- By Levi Rickert
In traditional American Indian teachings, our elders instruct us to find balance in life so that we may live in harmony. They teach us we should find balance between our natural environment and the fulfillment of our sustainable needs—so that we can leave enough behind for the next seven generations. Our elders teach us that we should seek balance between pragmatism and spirituality.
I have found myself trying to discern between what is true and what is false. In the internet age, one can find a whole lot of conjecture and speculation about where the deadly virus originated. While finding the origin is extremely important in the long-term, sadly, in the short-term the situation has led to loss of lives. In Indian Country, the Navajo Nation has sustained the worst loss of lives with a death toll from the virus at 73 as of Saturday night.
In this pandemic, it is obvious that finding the right balance is important to the safety of our communities, both physically and emotionally. I am convinced it is not in Native people’s DNA to live in isolation. I am not one who enjoys the confinement of isolation. We all want to be able to live our lives again and travel freely again.
Historically, our ancestors lived and even traveled together as communities as they uprooted daily life from one area to move on to another locale. They existed on the premise that what was good for one should be good for all. In other words, they lived and practiced the concept of community rights over individual rights.
Even now, during the pandemic, decisions made by tribal leaders have been made for the good of the total community in mind.
In this pandemic, there is the challenge to balance the huge social issue of public health with the concern for economic impact.
Certainly, tribes that operate casinos have voluntarily closed down their hotels, entertainment centers and gaming floors out of concern for the well-being of their tribal communities, employees, neighbors and patrons. The impact of the closures has been great. As the California Indian Gaming Association told Native News Online in late March, the voluntary shut-down of tribal gaming facilities was the responsible decision to make. However, the decision to close resulted in many tribal governments’ revenue streams being reduced to near zero overnight. These losses come with an enormous cost to tribal citizens as well as the local communities where they are located.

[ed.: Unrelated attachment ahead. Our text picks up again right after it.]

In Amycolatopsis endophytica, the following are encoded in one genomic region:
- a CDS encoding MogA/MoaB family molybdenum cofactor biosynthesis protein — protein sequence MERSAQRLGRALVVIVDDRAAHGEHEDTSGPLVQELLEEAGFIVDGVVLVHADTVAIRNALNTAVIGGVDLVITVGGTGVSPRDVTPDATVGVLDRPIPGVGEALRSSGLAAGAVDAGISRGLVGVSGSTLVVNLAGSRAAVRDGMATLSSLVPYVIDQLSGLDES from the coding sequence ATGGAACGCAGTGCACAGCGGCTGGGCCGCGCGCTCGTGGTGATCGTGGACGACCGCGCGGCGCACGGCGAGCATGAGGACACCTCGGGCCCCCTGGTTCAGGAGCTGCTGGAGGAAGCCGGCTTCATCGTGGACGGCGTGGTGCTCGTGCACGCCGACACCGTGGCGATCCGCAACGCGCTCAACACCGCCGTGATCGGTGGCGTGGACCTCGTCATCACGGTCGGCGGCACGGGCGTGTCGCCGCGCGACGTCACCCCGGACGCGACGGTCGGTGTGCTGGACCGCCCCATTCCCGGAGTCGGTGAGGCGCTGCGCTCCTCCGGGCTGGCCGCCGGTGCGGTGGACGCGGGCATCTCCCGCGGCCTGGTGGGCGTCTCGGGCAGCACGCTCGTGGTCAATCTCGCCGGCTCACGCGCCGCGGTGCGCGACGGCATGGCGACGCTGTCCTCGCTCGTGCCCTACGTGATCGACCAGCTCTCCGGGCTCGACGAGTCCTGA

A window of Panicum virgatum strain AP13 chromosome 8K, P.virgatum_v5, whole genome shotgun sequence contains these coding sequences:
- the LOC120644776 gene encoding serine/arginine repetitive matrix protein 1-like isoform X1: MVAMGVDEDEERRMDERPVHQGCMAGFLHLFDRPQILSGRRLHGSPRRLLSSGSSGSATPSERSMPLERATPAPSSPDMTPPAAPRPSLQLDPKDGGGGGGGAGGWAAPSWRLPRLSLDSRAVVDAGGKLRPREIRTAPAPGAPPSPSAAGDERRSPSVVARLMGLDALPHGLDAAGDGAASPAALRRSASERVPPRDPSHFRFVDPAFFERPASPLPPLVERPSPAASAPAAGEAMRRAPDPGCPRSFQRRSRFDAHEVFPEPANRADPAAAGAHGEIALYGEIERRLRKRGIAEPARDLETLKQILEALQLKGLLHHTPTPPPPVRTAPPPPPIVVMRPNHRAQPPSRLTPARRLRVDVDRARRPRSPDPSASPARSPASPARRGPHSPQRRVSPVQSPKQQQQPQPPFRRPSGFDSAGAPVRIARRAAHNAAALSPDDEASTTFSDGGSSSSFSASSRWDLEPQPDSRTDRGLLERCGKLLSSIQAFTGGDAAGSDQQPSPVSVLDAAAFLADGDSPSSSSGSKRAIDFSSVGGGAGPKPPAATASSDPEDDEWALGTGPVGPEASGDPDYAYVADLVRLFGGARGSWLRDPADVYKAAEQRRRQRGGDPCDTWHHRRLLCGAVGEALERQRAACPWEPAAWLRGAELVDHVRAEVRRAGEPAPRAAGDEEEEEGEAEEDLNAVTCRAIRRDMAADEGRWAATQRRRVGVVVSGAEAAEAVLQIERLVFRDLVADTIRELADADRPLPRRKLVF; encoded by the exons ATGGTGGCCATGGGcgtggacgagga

The true severity of the closure of the casinos is not yet known in terms of economic loss and impact on tribal programs which the casinos fund. Tribes, while being sovereign governments, do not have the ability to charge taxes. Casino revenues fill that gap.
Countless other tribal businesses have been hurt because of the pandemic, including tribally owned and Native-owned businesses.
Finding balance in the midst of the troubling pandemic days is difficult. However, the pandemic has allowed us unique opportunities to grow internally as we discover those things that really matter and those that don’t. It has afforded us the opportunity to discover those people who really matter in the larger scheme of life. And, those who don’t.
Finding balance in this pandemic is important so that we can ultimately live in harmony.
Levi Rickert (Prairie Band Potawatomi Nation) is the publisher/editor of Native News Online.
More Stories Like ThisNative News Weekly (December 10, 2023): D.C. Briefs
December 10th is the 75th Human Rights Day
Vice President Harris Addresses Indian Boarding Schools at the White House Tribal Nations Summit
Native News Online Reporter Selected for Oxford Climate Reporting Fellowship
'This has Been a Train Wreck for a Long Time' | Fentanyl Trafficking, Underfunded Tribal Enforcement Subject of Senate Committee Hearing
Together, we can educate, enlighten, and empower.November is celebrated as “Native American Heritage Month.” At Native News Online, we amplify Native voices and share our relatives’ unique perspectives every day of the year. We believe every month should celebrate Native American heritage.
If you appreciate our commitment to Native voices and our mission to tell stories that connect us to our roots and inspire understanding and respect, we hope you will consider making a donation this month to support our work. For those who commit to a recurring donation of $12 per month or more, or make a one-time donation of $150 or greater, we're excited to offer you a copy of our upcoming Indian Boarding School publication and access to our quarterly Founder’s Circle meetings and newsletter.